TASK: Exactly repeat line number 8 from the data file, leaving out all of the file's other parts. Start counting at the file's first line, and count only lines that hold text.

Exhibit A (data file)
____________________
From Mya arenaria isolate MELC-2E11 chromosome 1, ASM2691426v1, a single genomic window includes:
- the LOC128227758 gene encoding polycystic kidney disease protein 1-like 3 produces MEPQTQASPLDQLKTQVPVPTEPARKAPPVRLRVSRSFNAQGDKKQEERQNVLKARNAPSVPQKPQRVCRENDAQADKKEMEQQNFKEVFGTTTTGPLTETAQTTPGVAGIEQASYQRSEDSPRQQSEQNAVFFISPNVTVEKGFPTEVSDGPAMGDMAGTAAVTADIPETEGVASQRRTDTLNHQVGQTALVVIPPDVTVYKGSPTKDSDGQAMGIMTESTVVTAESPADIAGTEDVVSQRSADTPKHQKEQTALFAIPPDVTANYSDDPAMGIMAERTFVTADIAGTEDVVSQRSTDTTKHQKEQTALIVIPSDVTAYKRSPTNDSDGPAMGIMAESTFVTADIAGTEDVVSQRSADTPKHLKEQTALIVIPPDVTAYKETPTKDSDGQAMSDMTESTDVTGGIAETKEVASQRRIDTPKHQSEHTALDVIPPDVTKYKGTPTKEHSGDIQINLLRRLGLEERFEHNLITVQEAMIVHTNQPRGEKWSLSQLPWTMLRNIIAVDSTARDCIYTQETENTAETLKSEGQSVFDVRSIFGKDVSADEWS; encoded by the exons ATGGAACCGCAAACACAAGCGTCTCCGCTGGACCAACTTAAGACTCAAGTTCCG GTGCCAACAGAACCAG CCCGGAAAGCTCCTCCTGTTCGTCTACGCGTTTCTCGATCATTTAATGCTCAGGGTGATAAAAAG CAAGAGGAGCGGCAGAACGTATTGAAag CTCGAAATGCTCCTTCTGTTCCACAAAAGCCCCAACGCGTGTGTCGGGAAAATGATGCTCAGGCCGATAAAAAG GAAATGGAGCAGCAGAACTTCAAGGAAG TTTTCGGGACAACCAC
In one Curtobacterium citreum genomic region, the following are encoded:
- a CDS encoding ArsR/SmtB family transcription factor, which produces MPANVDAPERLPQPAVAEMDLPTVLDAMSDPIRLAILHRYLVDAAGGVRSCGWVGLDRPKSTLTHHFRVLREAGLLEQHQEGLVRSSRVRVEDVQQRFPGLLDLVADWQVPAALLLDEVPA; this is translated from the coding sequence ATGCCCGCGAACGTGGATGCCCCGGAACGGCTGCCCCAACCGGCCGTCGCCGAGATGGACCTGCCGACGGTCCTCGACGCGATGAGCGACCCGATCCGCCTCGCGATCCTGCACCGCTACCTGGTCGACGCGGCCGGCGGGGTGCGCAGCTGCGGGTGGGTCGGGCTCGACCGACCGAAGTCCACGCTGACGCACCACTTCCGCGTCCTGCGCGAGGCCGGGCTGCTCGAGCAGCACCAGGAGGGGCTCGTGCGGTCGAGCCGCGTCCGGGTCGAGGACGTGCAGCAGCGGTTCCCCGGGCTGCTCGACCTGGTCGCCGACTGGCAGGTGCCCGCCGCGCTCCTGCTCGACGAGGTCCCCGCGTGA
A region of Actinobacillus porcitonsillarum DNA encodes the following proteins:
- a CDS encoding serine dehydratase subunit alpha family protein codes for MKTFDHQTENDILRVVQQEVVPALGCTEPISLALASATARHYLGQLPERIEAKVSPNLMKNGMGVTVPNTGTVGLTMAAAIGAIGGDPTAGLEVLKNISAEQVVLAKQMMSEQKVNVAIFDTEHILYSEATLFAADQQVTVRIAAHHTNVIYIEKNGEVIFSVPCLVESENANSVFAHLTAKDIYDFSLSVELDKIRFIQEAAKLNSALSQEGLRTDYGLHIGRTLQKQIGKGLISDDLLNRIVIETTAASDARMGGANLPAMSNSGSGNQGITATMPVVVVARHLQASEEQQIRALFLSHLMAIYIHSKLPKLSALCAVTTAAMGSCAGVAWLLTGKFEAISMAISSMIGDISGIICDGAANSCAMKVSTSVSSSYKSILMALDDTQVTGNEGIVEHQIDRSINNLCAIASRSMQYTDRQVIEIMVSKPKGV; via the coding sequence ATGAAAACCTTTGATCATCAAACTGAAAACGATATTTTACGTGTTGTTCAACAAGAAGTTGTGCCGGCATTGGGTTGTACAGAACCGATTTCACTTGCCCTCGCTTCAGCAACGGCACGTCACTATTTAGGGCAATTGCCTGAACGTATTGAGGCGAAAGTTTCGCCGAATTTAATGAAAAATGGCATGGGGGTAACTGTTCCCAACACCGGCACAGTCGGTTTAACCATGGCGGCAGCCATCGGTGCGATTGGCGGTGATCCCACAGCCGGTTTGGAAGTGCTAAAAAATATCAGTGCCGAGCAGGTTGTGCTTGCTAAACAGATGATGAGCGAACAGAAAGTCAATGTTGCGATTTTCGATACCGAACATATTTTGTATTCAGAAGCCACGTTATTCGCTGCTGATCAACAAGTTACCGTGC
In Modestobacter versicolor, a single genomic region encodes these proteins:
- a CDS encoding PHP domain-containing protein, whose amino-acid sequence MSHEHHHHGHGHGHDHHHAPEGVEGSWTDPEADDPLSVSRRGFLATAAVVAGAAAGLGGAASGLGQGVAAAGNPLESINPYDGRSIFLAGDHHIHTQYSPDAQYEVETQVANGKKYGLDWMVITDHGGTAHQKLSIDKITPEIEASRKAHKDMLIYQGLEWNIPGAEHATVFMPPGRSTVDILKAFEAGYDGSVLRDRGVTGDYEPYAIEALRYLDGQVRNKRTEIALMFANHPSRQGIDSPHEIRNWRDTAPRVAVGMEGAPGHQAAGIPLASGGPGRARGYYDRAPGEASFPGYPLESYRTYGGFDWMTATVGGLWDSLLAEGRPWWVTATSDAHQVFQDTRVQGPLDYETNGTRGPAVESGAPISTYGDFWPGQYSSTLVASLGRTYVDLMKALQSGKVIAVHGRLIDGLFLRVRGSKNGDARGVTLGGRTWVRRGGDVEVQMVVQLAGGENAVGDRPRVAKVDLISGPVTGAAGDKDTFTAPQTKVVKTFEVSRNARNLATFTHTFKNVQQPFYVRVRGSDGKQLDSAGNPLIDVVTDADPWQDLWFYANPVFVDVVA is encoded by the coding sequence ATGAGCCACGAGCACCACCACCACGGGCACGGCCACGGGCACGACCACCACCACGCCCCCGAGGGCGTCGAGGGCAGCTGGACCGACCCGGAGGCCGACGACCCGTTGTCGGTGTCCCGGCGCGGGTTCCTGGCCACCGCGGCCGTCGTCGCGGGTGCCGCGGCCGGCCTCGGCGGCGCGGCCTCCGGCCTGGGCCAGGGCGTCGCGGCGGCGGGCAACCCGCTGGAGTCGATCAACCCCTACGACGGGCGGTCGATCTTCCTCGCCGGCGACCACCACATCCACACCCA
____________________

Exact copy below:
- a CDS encoding PHP domain-containing protein, whose amino-acid sequence MSHEHHHHGHGHGHDHHHAPEGVEGSWTDPEADDPLSVSRRGFLATAAVVAGAAAGLGGAASGLGQGVAAAGNPLESINPYDGRSIFLAGDHHIHTQYSPDAQYEVETQVANGKKYGLDWMVITDHGGTAHQKLSIDKITPEIEASRKAHKDMLIYQGLEWNIPGAEHATVFMPPGRSTVDILKAFEAGYDGSVLRDRGVTGDYEPYAIEALRYLDGQVRNKRTEIALMFANHPSRQGIDSPHEIRNWRDTAPRVAVGMEGAPGHQAAGIPLASGGPGRARGYYDRAPGEASFPGYPLESYRTYGGFDWMTATVGGLWDSLLAEGRPWWVTATSDAHQVFQDTRVQGPLDYETNGTRGPAVESGAPISTYGDFWPGQYSSTLVASLGRTYVDLMKALQSGKVIAVHGRLIDGLFLRVRGSKNGDARGVTLGGRTWVRRGGDVEVQMVVQLAGGENAVGDRPRVAKVDLISGPVTGAAGDKDTFTAPQTKVVKTFEVSRNARNLATFTHTFKNVQQPFYVRVRGSDGKQLDSAGNPLIDVVTDADPWQDLWFYANPVFVDVVA is encoded by the coding sequence ATGAGCCACGAGCACCACCACCACGGGCACGGCCACGGGCACGACCACCACCACGCCCCCGAGGGCGTCGAGGGCAGCTGGACCGACCCGGAGGCCGACGACCCGTTGTCGGTGTCCCGGCGCGGGTTCCTGGCCACCGCGGCCGTCGTCGCGGGTGCCGCGGCCGGCCTCGGCGGCGCGGCCTCCGGCCTGGGCCAGGGCGTCGCGGCGGCGGGCAACCCGCTGGAGTCGATCAACCCCTACGACGGGCGGTCGATCTTCCTCGCCGGCGACCACCACATCCACACCCA